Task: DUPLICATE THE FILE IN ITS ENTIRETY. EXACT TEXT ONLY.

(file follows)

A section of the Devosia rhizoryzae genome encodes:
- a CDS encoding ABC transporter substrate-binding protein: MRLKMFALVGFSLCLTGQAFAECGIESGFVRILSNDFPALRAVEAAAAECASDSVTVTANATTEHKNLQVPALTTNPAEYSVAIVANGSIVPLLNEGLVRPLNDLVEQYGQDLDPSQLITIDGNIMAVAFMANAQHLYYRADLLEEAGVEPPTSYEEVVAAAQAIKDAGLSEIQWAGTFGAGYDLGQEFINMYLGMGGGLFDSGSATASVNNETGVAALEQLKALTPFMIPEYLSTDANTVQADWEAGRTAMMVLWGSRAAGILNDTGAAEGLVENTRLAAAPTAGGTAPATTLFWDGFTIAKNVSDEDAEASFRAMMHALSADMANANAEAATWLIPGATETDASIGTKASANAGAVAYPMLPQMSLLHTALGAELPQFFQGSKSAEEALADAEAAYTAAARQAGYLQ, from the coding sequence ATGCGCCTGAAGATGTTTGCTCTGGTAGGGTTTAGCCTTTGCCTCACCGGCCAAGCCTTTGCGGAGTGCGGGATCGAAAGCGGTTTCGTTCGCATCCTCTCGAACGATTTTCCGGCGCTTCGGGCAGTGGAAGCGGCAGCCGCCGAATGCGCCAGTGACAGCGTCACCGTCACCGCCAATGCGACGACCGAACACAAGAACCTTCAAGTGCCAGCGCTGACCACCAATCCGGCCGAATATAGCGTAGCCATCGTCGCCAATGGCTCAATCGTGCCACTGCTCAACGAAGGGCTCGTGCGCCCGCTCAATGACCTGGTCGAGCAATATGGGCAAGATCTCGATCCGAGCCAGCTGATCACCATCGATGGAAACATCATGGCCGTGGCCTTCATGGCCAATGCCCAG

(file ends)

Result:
A section of the Devosia rhizoryzae genome encodes:
- a CDS encoding ABC transporter substrate-binding protein: MRLKMFALVGFSLCLTGQAFAECGIESGFVRILSNDFPALRAVEAAAAECASDSVTVTANATTEHKNLQVPALTTNPAEYSVAIVANGSIVPLLNEGLVRPLNDLVEQYGQDLDPSQLITIDGNIMAVAFMANAQHLYYRADLLEEAGVEPPTSYEEVVAAAQAIKDAGLSEIQWAGTFGAGYDLGQEFINMYLGMGGGLFDSGSATASVNNETGVAALEQLKALTPFMIPEYLSTDANTVQADWEAGRTAMMVLWGSRAAGILNDTGAAEGLVENTRLAAAPTAGGTAPATTLFWDGFTIAKNVSDEDAEASFRAMMHALSADMANANAEAATWLIPGATETDASIGTKASANAGAVAYPMLPQMSLLHTALGAELPQFFQGSKSAEEALADAEAAYTAAARQAGYLQ, from the coding sequence ATGCGCCTGAAGATGTTTGCTCTGGTAGGGTTTAGCCTTTGCCTCACCGGCCAAGCCTTTGCGGAGTGCGGGATCGAAAGCGGTTTCGTTCGCATCCTCTCGAACGATTTTCCGGCGCTTCGGGCAGTGGAAGCGGCAGCCGCCGAATGCGCCAGTGACAGCGTCACCGTCACCGCCAATGCGACGACCGAACACAAGAACCTTCAAGTGCCAGCGCTGACCACCAATCCGGCCGAATATAGCGTAGCCATCGTCGCCAATGGCTCAATCGTGCCACTGCTCAACGAAGGGCTCGTGCGCCCGCTCAATGACCTGGTCGAGCAATATGGGCAAGATCTCGATCCGAGCCAGCTGATCACCATCGATGGAAACATCATGGCCGTGGCCTTCATGGCCAATGCCCAG